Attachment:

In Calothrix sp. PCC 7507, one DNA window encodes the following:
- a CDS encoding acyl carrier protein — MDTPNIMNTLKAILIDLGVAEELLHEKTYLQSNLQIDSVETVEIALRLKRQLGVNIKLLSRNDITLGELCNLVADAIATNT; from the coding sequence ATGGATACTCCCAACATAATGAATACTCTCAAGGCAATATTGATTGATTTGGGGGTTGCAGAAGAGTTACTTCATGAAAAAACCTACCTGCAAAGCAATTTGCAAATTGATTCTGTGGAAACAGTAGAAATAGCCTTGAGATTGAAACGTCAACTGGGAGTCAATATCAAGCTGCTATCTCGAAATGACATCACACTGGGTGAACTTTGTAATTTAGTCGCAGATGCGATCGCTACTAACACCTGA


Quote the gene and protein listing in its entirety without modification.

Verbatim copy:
In Calothrix sp. PCC 7507, one DNA window encodes the following:
- a CDS encoding acyl carrier protein — MDTPNIMNTLKAILIDLGVAEELLHEKTYLQSNLQIDSVETVEIALRLKRQLGVNIKLLSRNDITLGELCNLVADAIATNT; from the coding sequence ATGGATACTCCCAACATAATGAATACTCTCAAGGCAATATTGATTGATTTGGGGGTTGCAGAAGAGTTACTTCATGAAAAAACCTACCTGCAAAGCAATTTGCAAATTGATTCTGTGGAAACAGTAGAAATAGCCTTGAGATTGAAACGTCAACTGGGAGTCAATATCAAGCTGCTATCTCGAAATGACATCACACTGGGTGAACTTTGTAATTTAGTCGCAGATGCGATCGCTACTAACACCTGA